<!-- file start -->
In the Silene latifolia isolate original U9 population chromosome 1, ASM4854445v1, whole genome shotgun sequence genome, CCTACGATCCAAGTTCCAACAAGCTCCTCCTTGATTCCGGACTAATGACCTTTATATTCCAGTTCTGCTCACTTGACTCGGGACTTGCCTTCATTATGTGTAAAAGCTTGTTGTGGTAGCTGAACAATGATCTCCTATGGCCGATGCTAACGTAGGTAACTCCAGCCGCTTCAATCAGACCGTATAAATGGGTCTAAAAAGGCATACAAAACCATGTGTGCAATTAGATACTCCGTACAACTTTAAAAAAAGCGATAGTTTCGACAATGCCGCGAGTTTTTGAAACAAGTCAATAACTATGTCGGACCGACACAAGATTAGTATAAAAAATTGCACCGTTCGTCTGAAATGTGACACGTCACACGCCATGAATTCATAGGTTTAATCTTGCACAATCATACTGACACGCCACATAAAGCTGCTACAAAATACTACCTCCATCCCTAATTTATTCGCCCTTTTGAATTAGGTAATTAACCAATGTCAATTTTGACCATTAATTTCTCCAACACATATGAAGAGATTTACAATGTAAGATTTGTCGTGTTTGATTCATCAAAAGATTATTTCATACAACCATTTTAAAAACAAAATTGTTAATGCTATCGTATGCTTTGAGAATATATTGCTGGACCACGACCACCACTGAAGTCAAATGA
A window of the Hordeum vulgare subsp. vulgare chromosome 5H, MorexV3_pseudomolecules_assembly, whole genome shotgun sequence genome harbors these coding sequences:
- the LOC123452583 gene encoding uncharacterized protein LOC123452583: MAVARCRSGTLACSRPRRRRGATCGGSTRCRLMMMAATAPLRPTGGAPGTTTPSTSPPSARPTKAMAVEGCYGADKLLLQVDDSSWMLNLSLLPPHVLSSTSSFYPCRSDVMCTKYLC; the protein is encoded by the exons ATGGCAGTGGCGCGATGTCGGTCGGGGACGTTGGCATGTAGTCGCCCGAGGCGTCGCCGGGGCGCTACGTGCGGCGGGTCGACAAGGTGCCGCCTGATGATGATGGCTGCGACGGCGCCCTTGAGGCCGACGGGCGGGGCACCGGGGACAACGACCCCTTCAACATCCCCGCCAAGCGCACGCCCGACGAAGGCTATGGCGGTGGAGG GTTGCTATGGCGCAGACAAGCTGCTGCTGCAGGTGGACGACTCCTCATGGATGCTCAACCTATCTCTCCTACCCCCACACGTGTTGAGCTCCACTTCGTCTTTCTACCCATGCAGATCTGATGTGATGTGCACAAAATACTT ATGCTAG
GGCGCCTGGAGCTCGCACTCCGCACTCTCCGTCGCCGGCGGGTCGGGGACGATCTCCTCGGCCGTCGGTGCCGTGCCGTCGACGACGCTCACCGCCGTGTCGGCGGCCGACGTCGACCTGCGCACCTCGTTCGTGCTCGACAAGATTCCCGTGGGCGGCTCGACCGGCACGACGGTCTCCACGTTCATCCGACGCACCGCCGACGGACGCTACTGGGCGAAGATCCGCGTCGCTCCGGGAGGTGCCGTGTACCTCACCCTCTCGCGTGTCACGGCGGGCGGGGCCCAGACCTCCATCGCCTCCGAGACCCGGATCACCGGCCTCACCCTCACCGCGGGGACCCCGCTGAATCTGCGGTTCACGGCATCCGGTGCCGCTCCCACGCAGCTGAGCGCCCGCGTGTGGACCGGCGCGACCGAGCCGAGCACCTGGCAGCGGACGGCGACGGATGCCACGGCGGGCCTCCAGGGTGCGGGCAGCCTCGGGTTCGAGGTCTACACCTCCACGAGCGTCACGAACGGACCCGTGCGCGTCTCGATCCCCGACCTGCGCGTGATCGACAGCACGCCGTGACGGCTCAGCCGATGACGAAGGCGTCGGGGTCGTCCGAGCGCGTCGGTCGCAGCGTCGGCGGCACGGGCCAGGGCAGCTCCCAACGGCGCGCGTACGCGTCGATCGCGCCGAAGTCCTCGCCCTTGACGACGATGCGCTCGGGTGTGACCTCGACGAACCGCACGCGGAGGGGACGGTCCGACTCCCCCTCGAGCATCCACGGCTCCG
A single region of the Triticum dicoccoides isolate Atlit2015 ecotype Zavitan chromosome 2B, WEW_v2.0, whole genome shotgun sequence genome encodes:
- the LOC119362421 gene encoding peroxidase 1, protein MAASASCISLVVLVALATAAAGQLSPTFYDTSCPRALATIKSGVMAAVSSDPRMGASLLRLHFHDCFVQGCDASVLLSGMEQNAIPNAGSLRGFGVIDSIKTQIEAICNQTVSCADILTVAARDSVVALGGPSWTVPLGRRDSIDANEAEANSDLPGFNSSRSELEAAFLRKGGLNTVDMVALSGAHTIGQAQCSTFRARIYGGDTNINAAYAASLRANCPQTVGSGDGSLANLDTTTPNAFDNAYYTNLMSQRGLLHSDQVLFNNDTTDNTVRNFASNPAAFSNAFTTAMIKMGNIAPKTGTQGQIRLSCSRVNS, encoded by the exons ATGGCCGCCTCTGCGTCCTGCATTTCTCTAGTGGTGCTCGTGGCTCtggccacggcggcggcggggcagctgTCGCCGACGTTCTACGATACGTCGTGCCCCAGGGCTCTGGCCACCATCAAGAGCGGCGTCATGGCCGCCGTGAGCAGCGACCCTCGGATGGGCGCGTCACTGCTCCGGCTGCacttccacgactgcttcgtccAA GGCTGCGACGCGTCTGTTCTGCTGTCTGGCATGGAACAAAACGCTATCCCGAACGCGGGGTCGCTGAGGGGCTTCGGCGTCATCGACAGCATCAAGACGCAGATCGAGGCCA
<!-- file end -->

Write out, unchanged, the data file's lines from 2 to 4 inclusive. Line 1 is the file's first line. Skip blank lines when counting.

A window of the Hordeum vulgare subsp. vulgare chromosome 5H, MorexV3_pseudomolecules_assembly, whole genome shotgun sequence genome harbors these coding sequences:
- the LOC123452583 gene encoding uncharacterized protein LOC123452583: MAVARCRSGTLACSRPRRRRGATCGGSTRCRLMMMAATAPLRPTGGAPGTTTPSTSPPSARPTKAMAVEGCYGADKLLLQVDDSSWMLNLSLLPPHVLSSTSSFYPCRSDVMCTKYLC; the protein is encoded by the exons ATGGCAGTGGCGCGATGTCGGTCGGGGACGTTGGCATGTAGTCGCCCGAGGCGTCGCCGGGGCGCTACGTGCGGCGGGTCGACAAGGTGCCGCCTGATGATGATGGCTGCGACGGCGCCCTTGAGGCCGACGGGCGGGGCACCGGGGACAACGACCCCTTCAACATCCCCGCCAAGCGCACGCCCGACGAAGGCTATGGCGGTGGAGG GTTGCTATGGCGCAGACAAGCTGCTGCTGCAGGTGGACGACTCCTCATGGATGCTCAACCTATCTCTCCTACCCCCACACGTGTTGAGCTCCACTTCGTCTTTCTACCCATGCAGATCTGATGTGATGTGCACAAAATACTT ATGCTAG
GGCGCCTGGAGCTCGCACTCCGCACTCTCCGTCGCCGGCGGGTCGGGGACGATCTCCTCGGCCGTCGGTGCCGTGCCGTCGACGACGCTCACCGCCGTGTCGGCGGCCGACGTCGACCTGCGCACCTCGTTCGTGCTCGACAAGATTCCCGTGGGCGGCTCGACCGGCACGACGGTCTCCACGTTCATCCGACGCACCGCCGACGGACGCTACTGGGCGAAGATCCGCGTCGCTCCGGGAGGTGCCGTGTACCTCACCCTCTCGCGTGTCACGGCGGGCGGGGCCCAGACCTCCATCGCCTCCGAGACCCGGATCACCGGCCTCACCCTCACCGCGGGGACCCCGCTGAATCTGCGGTTCACGGCATCCGGTGCCGCTCCCACGCAGCTGAGCGCCCGCGTGTGGACCGGCGCGACCGAGCCGAGCACCTGGCAGCGGACGGCGACGGATGCCACGGCGGGCCTCCAGGGTGCGGGCAGCCTCGGGTTCGAGGTCTACACCTCCACGAGCGTCACGAACGGACCCGTGCGCGTCTCGATCCCCGACCTGCGCGTGATCGACAGCACGCCGTGACGGCTCAGCCGATGACGAAGGCGTCGGGGTCGTCCGAGCGCGTCGGTCGCAGCGTCGGCGGCACGGGCCAGGGCAGCTCCCAACGGCGCGCGTACGCGTCGATCGCGCCGAAGTCCTCGCCCTTGACGACGATGCGCTCGGGTGTGACCTCGACGAACCGCACGCGGAGGGGACGGTCCGACTCCCCCTCGAGCATCCACGGCTCCG